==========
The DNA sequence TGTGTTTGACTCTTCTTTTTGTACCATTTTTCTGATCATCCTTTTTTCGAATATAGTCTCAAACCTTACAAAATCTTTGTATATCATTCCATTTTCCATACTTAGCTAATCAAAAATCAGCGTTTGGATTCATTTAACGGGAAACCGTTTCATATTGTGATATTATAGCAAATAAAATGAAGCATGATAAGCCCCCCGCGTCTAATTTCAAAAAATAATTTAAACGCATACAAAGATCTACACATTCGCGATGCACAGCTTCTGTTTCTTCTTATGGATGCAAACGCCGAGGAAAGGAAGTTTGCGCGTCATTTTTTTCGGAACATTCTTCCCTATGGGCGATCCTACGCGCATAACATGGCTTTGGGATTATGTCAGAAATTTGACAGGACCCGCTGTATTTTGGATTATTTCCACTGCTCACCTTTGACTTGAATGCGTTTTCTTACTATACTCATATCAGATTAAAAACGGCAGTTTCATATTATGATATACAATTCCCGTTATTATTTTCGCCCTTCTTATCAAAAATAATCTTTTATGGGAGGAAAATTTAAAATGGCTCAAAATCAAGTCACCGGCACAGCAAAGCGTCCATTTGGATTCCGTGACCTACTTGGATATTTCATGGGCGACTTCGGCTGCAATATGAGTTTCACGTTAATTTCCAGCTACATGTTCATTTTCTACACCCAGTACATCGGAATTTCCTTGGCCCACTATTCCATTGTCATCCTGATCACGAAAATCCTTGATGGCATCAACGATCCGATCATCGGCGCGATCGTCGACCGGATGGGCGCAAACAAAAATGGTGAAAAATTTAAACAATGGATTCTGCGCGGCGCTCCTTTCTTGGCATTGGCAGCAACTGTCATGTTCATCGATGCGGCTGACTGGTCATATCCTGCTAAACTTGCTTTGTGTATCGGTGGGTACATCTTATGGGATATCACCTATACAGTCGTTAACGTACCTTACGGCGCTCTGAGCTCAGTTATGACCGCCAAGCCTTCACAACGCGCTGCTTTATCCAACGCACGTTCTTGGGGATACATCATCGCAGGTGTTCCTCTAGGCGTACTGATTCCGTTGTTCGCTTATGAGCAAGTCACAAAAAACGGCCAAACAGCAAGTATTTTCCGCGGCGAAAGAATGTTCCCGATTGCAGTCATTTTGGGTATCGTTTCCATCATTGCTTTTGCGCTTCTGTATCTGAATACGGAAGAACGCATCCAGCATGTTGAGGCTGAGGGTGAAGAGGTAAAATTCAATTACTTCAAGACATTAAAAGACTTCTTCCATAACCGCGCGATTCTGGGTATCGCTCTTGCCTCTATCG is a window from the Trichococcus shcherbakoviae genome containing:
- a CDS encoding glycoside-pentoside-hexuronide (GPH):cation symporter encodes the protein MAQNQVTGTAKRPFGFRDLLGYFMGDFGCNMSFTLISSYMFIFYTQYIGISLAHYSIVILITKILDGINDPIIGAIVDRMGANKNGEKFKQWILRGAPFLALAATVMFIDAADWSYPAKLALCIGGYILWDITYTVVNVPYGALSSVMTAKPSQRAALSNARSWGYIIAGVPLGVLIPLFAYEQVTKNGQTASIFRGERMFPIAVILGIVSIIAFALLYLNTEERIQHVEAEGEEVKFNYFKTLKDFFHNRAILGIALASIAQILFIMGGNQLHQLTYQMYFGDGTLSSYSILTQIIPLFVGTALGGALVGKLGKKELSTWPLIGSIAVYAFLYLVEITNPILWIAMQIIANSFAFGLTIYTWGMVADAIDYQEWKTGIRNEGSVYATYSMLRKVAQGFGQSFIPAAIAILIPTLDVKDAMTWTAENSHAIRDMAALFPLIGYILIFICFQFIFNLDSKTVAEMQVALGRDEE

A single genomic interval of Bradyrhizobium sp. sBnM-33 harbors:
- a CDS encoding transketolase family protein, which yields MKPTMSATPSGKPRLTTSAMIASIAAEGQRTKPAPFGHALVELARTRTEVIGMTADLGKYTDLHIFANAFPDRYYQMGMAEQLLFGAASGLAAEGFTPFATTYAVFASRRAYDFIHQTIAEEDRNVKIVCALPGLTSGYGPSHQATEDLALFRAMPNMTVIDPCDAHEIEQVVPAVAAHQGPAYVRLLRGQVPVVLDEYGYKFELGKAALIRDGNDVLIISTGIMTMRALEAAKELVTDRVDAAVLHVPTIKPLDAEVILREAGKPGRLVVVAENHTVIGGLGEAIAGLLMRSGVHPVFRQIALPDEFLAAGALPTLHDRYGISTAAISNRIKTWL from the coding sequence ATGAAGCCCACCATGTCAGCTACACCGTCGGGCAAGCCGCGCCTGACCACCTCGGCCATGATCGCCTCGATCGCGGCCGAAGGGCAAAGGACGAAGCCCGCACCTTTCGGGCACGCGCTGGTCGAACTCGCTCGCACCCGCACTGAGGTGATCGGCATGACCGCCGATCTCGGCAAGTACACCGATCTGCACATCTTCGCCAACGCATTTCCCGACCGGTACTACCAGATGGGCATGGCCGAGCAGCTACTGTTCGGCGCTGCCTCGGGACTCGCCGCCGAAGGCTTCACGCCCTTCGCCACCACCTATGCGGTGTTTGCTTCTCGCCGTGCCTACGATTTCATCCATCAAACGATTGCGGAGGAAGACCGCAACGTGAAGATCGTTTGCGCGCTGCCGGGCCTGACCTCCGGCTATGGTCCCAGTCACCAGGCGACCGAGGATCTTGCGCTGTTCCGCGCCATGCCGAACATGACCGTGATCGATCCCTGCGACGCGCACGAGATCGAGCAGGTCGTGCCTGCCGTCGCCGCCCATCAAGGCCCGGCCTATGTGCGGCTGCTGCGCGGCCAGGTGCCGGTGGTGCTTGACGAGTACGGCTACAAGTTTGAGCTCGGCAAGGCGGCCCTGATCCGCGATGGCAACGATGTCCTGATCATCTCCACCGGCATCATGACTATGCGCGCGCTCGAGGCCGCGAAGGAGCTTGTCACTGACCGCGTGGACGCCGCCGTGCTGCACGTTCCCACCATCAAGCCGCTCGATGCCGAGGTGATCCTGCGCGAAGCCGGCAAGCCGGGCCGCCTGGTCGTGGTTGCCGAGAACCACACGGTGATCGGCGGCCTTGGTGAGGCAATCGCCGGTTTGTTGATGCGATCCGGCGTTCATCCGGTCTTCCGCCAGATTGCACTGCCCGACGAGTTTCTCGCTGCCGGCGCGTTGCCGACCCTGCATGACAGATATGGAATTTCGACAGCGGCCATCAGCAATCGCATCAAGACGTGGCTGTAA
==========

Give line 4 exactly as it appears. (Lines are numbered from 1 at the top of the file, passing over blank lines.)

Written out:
- a CDS encoding transketolase family protein, which yields MKPTMSATPSGKPRLTTSAMIASIAAEGQRTKPAPFGHALVELARTRTEVIGMTADLGKYTDLHIFANAFPDRYYQMGMAEQLLFGAASGLAAEGFTPFATTYAVFASRRAYDFIHQTIAEEDRNVKIVCALPGLTSGYGPSHQATEDLALFRAMPNMTVIDPCDAHEIEQVVPAVAAHQGPAYVRLLRGQVPVVLDEYGYKFELGKAALIRDGNDVLIISTGIMTMRALEAAKELVTDRVDAAVLHVPTIKPLDAEVILREAGKPGRLVVVAENHTVIGGLGEAIAGLLMRSGVHPVFRQIALPDEFLAAGALPTLHDRYGISTAAISNRIKTWL from the coding sequence ATGAAGCCCACCATGTCAGCTACACCGTCGGGCAAGCCGCGCCTGACCACCTCGGCCATGATCGCCTCGATCGCGGCCGAAGGGCAAAGGACGAAGCCCGCACCTTTCGGGCACGCGCTGGTCGAACTCGCTCGCACCCGCACTGAGGTGATCGGCATGACCGCCGATCTCGGCAAGTACACCGATCTGCACATCTTCGCCAACGCATTTCCCGACCGGTACTACCAGATGGGCATGGCCGAGCAGCTACTGTTCGGCGCTGCCTCGGGACTCGCCGCCGAAGGCTTCACGCCCTTCGCCACCACCTATGCGGTGTTTGCTTCTCGCCGTGCCTACGATTTCATCCATCAAACGATTGCGGAGGAAGACCGCAACGTGAAGATCGTTTGCGCGCTGCCGGGCCTGACCTCCGGCTATGGTCCCAGTCACCAGGCGACCGAGGATCTTGCGCTGTTCCGCGCCATGCCGAACATGACCGTGATCGATCCCTGCGACGCGCACGAGATCGAGCAGGTCGTGCCTGCCGTCGCCGCCCATCAAGGCCCGGCCTATGTGCGGCTGCTGCGCGGCCAGGTGCCGGTGGTGCTTGACGAGTACGGCTACAAGTTTGAGCTCGGCAAGGCGGCCCTGATCCGCGATGGCAACGATGTCCTGATCATCTCCACCGGCATCATGACTATGCGCGCGCTCGAGGCCGCGAAGGAGCTTGTCACTGACCGCGTGGACGCCGCCGTGCTGCACGTTCCCACCATCAAGCCGCTCGATGCCGAGGTGATCCTGCGCGAAGCCGGCAAGCCGGGCCGCCTGGTCGTGGTTGCCGAGAACCACACGGTGATCGGCGGCCTTGGTGAGGCAATCGCCGGTTTGTTGATGCGATCCGGCGTTCATCCGGTCTTCCGCCAGATTGCACTGCCCGACGAGTTTCTCGCTGCCGGCGCGTTGCCGACCCTGCATGACAGATATGGAATTTCGACAGCGGCCATCAGCAATCGCATCAAGACGTGGCTGTAA